Despite all the caterwauling, SRP isn't even on the hook for its full share of the cleanup costs. The rest of us, however, aren't so lucky. Taxpayers will be subsidizing SRP's share, thanks to an obscure clause in federal law that protects SRP and other purchasers of Navajo power from cost increases.

Jay Gould, America's original pirate in pinstripes, couldn't have finessed it any better.

SRP USUALLY OPERATES like Ralph Nader says a utility would if it were run by its customers which, in a sense, is true in this case. Since its inception as a half-public, half-private delivery system for water from federal dams upstream on the Salt and Verde Rivers, the Salt River Project has been the little guy's pal.

The Salt River Project was the first utility to figure out nuclear energy wasn't worth the cost and to cut its losses on the Palo Verde Nuclear Generating Station (to the benefit of its ratepayers). SRP, despite its cadre of itchy-fingered dam builders, was the first Phoenix 40 company to peg Orme Dam as a loser and to support alternatives. If not always perfect in its instincts, SRP has, at least, always been perfectly willing to respect changing public values.

But in a scathing analysis of the park service report released earlier this month, SRP consultant Jerry Shapiro accused federal environmental officials of "initiating a bewildering and frightening program directed at forcing very large expenditures onto electric-power consumers all over the West."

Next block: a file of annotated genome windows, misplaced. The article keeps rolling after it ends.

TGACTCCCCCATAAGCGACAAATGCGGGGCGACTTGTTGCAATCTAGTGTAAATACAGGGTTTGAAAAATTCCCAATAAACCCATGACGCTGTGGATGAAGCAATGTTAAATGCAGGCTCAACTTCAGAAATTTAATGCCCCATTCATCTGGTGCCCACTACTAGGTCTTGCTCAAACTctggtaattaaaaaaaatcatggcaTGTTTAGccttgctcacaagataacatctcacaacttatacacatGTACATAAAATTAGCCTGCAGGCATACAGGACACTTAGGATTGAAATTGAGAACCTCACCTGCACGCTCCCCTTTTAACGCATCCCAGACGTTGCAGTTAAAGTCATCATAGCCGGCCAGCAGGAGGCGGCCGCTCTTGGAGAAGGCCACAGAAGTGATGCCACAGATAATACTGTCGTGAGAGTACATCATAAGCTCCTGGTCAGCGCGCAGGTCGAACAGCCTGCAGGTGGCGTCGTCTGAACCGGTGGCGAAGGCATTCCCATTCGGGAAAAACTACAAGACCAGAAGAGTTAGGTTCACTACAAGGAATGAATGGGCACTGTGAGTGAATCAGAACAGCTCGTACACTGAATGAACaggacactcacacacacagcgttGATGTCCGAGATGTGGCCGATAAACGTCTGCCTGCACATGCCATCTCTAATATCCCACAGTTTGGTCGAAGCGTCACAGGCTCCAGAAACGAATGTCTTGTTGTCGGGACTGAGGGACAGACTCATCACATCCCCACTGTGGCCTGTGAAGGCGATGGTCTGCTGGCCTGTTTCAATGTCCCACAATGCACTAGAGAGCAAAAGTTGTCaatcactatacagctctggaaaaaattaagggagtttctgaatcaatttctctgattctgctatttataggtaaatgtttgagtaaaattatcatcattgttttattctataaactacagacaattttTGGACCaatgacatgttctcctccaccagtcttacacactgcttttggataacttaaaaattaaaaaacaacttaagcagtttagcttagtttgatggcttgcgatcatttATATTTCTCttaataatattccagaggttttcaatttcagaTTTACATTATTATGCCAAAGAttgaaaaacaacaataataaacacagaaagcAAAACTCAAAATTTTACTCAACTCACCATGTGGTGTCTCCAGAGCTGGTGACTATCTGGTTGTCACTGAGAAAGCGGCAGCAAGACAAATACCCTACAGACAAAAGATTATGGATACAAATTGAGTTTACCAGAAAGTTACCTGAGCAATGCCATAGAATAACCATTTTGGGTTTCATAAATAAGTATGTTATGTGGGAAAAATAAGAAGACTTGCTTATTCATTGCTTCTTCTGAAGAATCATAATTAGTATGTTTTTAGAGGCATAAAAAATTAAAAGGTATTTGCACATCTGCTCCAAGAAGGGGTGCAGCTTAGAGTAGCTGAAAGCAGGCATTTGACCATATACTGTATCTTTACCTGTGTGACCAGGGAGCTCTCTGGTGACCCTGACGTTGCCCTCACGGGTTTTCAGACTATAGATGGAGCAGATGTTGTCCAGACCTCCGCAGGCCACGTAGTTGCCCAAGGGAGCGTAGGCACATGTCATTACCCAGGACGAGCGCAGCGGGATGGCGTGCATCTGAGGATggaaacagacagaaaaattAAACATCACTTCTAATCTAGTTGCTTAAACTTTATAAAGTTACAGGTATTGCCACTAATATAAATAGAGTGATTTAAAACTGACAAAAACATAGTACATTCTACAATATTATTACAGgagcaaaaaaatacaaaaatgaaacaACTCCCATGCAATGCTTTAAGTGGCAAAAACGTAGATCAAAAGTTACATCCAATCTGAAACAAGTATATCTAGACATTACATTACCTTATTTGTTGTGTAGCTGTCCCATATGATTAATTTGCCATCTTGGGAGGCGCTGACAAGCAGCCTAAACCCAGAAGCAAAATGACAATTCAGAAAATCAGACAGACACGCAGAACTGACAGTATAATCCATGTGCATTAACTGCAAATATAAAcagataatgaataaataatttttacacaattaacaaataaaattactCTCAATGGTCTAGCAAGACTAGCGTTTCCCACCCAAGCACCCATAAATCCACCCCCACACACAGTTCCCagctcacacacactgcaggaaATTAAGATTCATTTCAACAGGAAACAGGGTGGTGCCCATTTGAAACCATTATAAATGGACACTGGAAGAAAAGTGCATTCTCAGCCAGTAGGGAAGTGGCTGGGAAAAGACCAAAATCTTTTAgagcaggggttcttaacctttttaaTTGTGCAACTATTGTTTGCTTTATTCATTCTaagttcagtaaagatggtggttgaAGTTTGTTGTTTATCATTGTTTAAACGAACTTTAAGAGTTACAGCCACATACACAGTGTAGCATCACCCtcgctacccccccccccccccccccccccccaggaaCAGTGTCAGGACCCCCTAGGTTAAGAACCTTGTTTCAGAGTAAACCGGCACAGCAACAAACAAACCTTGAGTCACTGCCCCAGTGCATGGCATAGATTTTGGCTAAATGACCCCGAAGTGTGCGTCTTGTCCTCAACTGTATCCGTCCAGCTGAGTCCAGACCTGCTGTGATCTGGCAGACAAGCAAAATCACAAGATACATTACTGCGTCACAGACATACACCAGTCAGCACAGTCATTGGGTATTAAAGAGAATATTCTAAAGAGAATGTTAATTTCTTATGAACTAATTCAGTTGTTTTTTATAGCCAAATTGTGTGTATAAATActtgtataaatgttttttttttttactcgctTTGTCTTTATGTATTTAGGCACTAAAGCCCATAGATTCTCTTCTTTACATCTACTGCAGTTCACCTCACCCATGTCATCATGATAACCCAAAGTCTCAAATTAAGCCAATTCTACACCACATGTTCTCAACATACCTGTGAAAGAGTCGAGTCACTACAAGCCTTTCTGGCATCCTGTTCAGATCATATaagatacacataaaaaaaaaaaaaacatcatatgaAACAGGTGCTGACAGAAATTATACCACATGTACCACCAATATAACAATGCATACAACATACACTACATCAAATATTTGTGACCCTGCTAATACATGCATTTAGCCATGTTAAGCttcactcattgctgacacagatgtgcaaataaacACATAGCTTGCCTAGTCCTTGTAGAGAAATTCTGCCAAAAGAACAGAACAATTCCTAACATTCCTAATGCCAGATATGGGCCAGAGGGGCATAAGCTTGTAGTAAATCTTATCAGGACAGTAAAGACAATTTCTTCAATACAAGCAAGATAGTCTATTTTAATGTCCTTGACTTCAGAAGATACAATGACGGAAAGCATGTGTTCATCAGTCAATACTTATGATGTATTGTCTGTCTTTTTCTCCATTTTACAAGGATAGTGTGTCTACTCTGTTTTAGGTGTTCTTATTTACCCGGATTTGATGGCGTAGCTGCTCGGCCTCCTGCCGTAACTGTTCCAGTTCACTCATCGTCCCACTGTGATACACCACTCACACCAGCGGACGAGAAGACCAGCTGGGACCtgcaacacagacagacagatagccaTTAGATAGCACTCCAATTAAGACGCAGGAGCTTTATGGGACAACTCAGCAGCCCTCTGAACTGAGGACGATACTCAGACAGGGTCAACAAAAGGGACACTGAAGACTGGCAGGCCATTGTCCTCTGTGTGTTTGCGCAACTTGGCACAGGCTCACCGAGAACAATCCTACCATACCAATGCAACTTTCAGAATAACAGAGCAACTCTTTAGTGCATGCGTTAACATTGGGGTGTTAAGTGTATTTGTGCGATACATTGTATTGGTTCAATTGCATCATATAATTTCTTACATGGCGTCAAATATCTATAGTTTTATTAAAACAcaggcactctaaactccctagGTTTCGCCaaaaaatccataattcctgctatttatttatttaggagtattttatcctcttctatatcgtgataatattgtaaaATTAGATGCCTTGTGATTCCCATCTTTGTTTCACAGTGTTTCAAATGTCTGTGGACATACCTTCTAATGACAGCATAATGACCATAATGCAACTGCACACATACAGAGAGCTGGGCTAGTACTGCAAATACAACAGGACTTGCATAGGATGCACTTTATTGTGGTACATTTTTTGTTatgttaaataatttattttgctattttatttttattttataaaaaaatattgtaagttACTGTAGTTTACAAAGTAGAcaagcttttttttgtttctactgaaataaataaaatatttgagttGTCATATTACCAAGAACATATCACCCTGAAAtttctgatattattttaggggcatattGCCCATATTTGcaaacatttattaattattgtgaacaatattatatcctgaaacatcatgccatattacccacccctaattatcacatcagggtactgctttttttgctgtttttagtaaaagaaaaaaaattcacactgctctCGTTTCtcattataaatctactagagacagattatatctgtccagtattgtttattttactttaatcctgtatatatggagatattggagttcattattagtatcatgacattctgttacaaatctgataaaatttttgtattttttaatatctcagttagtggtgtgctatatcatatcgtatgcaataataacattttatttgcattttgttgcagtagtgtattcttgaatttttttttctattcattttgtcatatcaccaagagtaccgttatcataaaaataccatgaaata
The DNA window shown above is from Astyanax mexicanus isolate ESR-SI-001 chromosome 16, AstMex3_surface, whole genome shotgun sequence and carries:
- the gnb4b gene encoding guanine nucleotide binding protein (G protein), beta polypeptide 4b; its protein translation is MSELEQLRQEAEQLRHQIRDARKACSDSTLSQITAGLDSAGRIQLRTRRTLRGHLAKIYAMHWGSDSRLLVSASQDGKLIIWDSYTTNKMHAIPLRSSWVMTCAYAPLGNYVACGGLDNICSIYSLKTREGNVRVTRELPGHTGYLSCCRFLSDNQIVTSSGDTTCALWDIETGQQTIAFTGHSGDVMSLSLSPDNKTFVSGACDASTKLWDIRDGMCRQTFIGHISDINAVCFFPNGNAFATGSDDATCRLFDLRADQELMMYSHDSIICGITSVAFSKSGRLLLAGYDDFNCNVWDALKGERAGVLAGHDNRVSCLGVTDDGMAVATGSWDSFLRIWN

At the Navajo Generating Station, Shapiro contended, sulfur-dioxide scrubbers would cost up to $1 billion and would provide no perceptible environmental benefit. Nils Larson, supervisor of SRP's air-quality division, goes even further and attacks the federal regulations on which the cleanup effort is based.

"We have a poor regulatory basis for what we are talking about," Larson says, criticizing rules to protect visibility in places like the Grand Canyon and other national parks. "It's as if you were stopped for speeding where there was no posted speed limit and no speedometer to judge your speed."